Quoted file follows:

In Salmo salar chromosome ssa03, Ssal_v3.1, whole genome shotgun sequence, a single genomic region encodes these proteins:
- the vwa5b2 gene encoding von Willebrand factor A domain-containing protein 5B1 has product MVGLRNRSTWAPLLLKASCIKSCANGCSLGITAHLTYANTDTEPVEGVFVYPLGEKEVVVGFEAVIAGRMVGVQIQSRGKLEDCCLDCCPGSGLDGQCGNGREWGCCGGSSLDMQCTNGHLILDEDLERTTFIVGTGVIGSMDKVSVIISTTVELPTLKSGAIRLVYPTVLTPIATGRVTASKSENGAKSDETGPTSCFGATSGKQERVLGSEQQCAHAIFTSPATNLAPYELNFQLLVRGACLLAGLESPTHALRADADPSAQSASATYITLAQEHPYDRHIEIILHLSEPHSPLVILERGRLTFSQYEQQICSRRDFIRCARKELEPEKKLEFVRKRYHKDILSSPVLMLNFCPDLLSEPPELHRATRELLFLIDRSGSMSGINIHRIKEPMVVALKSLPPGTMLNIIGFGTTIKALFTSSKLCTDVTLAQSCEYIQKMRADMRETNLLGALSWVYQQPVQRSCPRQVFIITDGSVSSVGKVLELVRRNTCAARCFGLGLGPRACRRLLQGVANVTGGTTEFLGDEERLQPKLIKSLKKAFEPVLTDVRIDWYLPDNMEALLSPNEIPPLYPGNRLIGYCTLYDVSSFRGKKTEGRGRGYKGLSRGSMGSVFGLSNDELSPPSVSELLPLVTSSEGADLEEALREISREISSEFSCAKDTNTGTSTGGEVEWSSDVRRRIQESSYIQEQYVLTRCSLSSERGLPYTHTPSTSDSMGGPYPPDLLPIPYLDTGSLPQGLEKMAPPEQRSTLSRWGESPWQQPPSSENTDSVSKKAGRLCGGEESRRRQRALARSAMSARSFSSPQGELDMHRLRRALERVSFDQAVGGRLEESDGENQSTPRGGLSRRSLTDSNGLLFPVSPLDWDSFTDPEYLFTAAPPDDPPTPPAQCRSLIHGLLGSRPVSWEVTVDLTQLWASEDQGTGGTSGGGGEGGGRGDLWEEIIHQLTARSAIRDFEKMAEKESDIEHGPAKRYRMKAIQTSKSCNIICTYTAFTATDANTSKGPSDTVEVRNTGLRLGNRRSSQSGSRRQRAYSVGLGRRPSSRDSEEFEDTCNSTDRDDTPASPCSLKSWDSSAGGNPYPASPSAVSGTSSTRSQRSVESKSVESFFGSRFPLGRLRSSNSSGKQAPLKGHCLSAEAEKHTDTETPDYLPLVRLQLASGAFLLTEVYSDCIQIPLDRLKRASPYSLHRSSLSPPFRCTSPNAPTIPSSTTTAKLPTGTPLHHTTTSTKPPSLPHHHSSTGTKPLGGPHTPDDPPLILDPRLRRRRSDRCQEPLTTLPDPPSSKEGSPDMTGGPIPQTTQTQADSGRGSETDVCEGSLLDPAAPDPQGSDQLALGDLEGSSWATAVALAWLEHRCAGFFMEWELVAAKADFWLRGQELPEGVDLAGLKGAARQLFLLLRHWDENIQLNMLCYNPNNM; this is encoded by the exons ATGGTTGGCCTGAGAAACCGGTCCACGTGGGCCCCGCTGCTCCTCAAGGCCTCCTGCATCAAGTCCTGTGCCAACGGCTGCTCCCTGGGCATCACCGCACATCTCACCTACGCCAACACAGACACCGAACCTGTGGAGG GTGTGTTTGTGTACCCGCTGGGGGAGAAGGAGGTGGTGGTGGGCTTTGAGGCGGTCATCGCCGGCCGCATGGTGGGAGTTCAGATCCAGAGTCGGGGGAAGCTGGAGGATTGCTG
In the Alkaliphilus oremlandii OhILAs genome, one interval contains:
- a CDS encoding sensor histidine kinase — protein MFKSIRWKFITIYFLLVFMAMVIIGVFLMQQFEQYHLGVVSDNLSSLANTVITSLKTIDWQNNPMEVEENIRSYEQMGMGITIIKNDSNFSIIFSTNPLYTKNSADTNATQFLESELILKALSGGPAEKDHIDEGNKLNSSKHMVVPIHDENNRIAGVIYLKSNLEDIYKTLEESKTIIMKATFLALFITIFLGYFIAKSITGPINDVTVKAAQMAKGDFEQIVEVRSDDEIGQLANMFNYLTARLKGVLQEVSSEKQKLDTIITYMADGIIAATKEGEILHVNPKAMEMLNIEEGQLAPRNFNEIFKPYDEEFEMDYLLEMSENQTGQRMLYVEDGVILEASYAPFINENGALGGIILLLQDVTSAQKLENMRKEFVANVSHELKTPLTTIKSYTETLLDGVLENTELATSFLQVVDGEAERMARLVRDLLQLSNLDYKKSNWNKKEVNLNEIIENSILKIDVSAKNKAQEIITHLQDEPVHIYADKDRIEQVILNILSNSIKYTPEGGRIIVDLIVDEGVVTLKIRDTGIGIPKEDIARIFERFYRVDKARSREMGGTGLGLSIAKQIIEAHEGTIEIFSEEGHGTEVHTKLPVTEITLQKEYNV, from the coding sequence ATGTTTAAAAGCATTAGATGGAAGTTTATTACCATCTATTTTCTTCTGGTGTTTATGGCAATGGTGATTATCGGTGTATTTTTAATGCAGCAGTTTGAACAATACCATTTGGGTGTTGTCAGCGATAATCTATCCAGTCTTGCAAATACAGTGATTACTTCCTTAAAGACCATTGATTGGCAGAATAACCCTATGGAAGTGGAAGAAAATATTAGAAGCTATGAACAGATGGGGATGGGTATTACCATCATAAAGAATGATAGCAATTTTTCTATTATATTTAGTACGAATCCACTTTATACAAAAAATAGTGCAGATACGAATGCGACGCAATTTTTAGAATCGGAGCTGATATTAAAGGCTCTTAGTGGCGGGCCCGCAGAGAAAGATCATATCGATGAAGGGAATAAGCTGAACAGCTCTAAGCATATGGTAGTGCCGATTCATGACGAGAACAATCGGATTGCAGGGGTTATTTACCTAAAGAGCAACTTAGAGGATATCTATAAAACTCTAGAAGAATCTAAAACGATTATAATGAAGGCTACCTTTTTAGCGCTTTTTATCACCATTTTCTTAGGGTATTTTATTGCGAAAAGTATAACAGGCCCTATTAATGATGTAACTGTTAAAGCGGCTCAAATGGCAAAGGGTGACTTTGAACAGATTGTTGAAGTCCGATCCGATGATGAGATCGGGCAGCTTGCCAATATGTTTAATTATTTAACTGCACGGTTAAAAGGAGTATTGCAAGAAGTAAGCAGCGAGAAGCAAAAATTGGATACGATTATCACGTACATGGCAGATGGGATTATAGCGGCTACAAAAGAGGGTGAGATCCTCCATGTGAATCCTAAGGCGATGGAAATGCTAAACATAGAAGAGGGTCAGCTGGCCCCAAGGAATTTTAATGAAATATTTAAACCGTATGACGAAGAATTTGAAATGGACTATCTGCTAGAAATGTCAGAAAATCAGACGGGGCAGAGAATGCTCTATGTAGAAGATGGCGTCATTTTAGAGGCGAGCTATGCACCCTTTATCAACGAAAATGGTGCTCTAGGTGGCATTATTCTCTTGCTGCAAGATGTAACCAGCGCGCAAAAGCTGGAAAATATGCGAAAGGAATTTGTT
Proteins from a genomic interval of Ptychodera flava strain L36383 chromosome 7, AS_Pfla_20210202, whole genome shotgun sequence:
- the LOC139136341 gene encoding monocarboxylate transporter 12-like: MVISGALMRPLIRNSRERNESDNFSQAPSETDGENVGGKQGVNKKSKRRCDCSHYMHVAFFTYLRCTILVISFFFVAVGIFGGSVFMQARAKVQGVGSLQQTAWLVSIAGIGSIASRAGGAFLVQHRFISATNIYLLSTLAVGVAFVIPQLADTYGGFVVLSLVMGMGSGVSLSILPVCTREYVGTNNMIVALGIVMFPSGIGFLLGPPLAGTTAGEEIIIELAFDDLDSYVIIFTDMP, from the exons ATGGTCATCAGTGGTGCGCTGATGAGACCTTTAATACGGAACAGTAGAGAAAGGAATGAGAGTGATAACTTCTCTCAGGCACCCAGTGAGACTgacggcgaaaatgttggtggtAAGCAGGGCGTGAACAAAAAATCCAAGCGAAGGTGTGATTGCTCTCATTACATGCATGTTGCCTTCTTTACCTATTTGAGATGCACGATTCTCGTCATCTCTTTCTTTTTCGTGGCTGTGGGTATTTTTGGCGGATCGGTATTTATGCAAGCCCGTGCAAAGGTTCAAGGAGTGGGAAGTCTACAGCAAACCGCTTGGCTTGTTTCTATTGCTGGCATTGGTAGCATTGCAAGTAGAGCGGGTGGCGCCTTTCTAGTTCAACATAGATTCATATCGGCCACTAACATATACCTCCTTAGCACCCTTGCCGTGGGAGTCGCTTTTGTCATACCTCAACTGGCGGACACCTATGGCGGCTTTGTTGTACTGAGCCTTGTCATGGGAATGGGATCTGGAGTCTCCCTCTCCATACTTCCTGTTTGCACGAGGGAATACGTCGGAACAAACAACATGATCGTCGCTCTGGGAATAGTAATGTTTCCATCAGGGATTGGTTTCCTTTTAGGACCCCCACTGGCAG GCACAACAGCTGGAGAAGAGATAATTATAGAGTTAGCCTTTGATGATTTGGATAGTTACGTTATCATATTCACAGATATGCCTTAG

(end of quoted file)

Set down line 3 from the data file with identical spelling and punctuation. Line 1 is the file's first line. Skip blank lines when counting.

In the Alkaliphilus oremlandii OhILAs genome, one interval contains: